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Citing unfair claims acceptance and management, among other issues, federal legislation that would change the way injured worker claims under the 50-year-old Black Lung Benefits Act are handled is now being considered by Congress.
S.B. 4511, introduced July 13, aims to “ensure that claims for benefits under the Black Lung Benefits Act are processed in a fair and timely manner, to better protect miners from pneumoconiosis.”
The bill cites a number of issues with black lung claims, including a lack of legal representation for claimants facing a “complex and potentially long administrative process without resources that Department of Labor officials and black lung disease experts note are important for developing evidence and supporting their claims.”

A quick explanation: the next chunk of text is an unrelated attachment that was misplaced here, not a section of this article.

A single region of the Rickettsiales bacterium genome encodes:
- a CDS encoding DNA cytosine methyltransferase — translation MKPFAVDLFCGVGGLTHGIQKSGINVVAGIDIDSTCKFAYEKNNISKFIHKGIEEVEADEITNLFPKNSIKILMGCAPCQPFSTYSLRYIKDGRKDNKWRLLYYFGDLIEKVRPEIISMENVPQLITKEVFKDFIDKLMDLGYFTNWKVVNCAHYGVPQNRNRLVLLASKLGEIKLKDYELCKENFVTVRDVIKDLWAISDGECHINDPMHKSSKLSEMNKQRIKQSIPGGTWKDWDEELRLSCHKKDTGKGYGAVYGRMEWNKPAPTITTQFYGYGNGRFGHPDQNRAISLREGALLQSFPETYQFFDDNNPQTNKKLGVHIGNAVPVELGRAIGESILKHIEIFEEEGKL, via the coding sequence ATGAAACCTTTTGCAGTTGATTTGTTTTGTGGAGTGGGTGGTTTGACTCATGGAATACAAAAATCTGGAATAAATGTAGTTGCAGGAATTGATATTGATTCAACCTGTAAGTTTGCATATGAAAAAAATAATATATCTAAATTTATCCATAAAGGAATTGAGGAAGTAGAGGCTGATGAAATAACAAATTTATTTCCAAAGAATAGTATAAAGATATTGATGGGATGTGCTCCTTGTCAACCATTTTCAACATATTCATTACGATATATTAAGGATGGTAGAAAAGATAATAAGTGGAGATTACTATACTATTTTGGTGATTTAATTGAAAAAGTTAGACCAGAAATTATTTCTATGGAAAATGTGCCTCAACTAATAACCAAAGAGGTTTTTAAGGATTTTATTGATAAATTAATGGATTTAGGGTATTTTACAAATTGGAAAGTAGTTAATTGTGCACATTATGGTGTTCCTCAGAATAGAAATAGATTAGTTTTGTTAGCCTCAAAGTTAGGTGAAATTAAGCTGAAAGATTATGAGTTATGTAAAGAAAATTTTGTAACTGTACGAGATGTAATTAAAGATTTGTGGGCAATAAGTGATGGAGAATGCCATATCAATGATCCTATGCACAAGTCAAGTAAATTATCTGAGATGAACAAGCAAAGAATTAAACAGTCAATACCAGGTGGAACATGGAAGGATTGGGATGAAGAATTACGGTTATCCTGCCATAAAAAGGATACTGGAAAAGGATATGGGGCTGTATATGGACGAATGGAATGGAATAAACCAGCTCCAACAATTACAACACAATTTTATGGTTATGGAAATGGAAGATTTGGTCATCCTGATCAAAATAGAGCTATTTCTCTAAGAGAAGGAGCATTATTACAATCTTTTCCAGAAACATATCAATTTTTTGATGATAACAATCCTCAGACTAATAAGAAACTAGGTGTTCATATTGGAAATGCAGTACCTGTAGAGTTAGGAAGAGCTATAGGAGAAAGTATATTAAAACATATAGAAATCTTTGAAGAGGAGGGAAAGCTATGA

With only 42% of claimants represented by an attorney during the initial claims determination, the bill calls the process problematic. “Absent efforts to remedy administrative problems and address structural weaknesses in the process for obtaining benefits, claimants with meritorious claims will not receive benefits,” it says.
The bill would add language to the black lung law that would address a number of issues including representation, proof of disease, conflict of interest among examining physicians and false statements.
The bill was read twice in the U.S. Senate and referred to the Committee on Health, Education, Labor, and Pensions.